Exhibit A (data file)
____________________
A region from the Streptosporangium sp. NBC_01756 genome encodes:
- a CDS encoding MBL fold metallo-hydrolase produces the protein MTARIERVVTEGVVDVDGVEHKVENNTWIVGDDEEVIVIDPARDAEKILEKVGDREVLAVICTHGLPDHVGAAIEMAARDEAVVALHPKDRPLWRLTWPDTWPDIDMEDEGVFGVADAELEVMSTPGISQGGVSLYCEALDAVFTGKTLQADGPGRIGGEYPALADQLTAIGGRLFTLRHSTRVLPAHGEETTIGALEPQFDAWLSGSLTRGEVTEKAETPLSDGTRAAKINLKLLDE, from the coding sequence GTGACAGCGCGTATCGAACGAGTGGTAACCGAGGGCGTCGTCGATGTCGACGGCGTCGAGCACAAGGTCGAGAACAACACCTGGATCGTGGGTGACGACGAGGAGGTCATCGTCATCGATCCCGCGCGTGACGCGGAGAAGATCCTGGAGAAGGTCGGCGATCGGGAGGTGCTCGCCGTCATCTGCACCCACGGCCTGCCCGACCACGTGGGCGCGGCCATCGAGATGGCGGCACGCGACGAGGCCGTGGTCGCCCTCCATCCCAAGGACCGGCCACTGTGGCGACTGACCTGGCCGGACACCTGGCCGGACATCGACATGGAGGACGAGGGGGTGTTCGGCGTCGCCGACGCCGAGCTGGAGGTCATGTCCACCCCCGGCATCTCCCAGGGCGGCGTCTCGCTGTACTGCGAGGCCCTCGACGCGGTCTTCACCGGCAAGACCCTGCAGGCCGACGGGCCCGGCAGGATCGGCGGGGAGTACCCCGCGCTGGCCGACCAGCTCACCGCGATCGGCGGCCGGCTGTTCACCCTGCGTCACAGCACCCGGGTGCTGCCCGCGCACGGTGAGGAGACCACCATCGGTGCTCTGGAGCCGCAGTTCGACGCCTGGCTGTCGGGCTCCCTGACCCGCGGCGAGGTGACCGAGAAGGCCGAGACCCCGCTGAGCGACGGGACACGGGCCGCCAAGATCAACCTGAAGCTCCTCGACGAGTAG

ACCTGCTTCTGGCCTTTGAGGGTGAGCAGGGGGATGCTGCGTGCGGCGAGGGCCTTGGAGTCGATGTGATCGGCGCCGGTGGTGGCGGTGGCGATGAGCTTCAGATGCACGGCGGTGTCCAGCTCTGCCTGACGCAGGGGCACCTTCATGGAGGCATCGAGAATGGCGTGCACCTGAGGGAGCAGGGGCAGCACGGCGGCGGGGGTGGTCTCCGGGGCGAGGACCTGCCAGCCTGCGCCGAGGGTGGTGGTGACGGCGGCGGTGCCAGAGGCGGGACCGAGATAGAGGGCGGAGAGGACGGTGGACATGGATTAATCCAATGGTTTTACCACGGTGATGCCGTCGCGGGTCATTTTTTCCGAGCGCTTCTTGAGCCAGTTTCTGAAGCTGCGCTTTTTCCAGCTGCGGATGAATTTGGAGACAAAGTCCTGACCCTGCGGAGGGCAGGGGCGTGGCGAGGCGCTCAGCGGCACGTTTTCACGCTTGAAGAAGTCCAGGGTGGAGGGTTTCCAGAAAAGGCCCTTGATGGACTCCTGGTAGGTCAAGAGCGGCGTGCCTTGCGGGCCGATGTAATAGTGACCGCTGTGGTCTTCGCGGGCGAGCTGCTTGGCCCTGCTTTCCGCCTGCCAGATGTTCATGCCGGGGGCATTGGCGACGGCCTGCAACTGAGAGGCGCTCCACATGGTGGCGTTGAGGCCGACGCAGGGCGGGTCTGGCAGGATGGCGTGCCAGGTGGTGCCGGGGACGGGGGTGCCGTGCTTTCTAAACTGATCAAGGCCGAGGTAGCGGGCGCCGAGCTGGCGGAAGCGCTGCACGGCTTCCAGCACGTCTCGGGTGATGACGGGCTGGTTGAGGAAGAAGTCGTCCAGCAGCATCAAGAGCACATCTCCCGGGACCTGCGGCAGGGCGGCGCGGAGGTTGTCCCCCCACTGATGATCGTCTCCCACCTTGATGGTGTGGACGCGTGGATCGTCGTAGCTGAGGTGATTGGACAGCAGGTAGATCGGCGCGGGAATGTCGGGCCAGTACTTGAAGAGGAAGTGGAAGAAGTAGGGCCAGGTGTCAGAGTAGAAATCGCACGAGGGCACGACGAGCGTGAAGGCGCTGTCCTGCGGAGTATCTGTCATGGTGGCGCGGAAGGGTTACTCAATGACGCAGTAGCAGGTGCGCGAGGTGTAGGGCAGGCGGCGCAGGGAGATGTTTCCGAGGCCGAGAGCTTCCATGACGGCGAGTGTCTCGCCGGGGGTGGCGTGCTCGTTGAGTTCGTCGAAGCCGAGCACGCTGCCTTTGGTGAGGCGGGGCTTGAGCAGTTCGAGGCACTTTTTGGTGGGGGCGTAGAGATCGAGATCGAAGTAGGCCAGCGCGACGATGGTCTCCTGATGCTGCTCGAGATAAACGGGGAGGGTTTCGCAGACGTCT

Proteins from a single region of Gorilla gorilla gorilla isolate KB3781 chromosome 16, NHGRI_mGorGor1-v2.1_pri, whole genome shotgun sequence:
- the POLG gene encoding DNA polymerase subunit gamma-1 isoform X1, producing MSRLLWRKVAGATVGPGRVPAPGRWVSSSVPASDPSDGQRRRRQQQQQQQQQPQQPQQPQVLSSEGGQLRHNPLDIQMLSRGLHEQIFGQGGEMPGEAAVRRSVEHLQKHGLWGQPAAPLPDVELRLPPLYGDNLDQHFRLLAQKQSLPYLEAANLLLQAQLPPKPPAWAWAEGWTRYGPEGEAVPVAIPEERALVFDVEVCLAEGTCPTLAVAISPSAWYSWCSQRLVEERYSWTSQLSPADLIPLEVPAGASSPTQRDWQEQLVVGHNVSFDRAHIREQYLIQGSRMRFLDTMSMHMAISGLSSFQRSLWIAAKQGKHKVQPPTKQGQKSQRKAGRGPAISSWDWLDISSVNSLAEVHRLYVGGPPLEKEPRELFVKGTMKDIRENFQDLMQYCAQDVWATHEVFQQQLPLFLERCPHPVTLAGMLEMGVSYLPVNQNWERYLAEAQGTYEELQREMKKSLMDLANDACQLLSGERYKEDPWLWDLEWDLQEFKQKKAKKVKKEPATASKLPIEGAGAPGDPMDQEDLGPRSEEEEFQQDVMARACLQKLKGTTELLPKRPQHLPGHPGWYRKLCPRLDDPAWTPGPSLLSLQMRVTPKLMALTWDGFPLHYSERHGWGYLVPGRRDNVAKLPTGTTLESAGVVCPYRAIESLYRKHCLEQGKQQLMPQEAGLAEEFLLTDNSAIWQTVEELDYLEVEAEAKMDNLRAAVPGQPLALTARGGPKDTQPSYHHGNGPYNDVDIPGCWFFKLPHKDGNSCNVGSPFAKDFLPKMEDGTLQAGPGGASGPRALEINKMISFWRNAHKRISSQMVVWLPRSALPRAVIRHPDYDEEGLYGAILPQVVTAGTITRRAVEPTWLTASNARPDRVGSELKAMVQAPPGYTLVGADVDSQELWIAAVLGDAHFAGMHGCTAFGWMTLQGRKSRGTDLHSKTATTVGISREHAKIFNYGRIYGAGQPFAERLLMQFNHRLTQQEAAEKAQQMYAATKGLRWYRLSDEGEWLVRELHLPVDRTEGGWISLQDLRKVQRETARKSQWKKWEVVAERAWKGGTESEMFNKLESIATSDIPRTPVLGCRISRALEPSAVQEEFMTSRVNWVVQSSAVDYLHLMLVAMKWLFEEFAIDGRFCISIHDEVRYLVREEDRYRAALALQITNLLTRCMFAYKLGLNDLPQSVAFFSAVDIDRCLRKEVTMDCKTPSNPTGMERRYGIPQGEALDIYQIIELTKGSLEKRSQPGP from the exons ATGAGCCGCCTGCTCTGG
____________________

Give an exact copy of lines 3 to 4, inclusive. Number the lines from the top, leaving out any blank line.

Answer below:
ACCTGCTTCTGGCCTTTGAGGGTGAGCAGGGGGATGCTGCGTGCGGCGAGGGCCTTGGAGTCGATGTGATCGGCGCCGGTGGTGGCGGTGGCGATGAGCTTCAGATGCACGGCGGTGTCCAGCTCTGCCTGACGCAGGGGCACCTTCATGGAGGCATCGAGAATGGCGTGCACCTGAGGGAGCAGGGGCAGCACGGCGGCGGGGGTGGTCTCCGGGGCGAGGACCTGCCAGCCTGCGCCGAGGGTGGTGGTGACGGCGGCGGTGCCAGAGGCGGGACCGAGATAGAGGGCGGAGAGGACGGTGGACATGGATTAATCCAATGGTTTTACCACGGTGATGCCGTCGCGGGTCATTTTTTCCGAGCGCTTCTTGAGCCAGTTTCTGAAGCTGCGCTTTTTCCAGCTGCGGATGAATTTGGAGACAAAGTCCTGACCCTGCGGAGGGCAGGGGCGTGGCGAGGCGCTCAGCGGCACGTTTTCACGCTTGAAGAAGTCCAGGGTGGAGGGTTTCCAGAAAAGGCCCTTGATGGACTCCTGGTAGGTCAAGAGCGGCGTGCCTTGCGGGCCGATGTAATAGTGACCGCTGTGGTCTTCGCGGGCGAGCTGCTTGGCCCTGCTTTCCGCCTGCCAGATGTTCATGCCGGGGGCATTGGCGACGGCCTGCAACTGAGAGGCGCTCCACATGGTGGCGTTGAGGCCGACGCAGGGCGGGTCTGGCAGGATGGCGTGCCAGGTGGTGCCGGGGACGGGGGTGCCGTGCTTTCTAAACTGATCAAGGCCGAGGTAGCGGGCGCCGAGCTGGCGGAAGCGCTGCACGGCTTCCAGCACGTCTCGGGTGATGACGGGCTGGTTGAGGAAGAAGTCGTCCAGCAGCATCAAGAGCACATCTCCCGGGACCTGCGGCAGGGCGGCGCGGAGGTTGTCCCCCCACTGATGATCGTCTCCCACCTTGATGGTGTGGACGCGTGGATCGTCGTAGCTGAGGTGATTGGACAGCAGGTAGATCGGCGCGGGAATGTCGGGCCAGTACTTGAAGAGGAAGTGGAAGAAGTAGGGCCAGGTGTCAGAGTAGAAATCGCACGAGGGCACGACGAGCGTGAAGGCGCTGTCCTGCGGAGTATCTGTCATGGTGGCGCGGAAGGGTTACTCAATGACGCAGTAGCAGGTGCGCGAGGTGTAGGGCAGGCGGCGCAGGGAGATGTTTCCGAGGCCGAGAGCTTCCATGACGGCGAGTGTCTCGCCGGGGGTGGCGTGCTCGTTGAGTTCGTCGAAGCCGAGCACGCTGCCTTTGGTGAGGCGGGGCTTGAGCAGTTCGAGGCACTTTTTGGTGGGGGCGTAGAGATCGAGATCGAAGTAGGCCAGCGCGACGATGGTCTCCTGATGCTGCTCGAGATAAACGGGGAGGGTTTCGCAGACGTCT

Proteins from a single region of Gorilla gorilla gorilla isolate KB3781 chromosome 16, NHGRI_mGorGor1-v2.1_pri, whole genome shotgun sequence: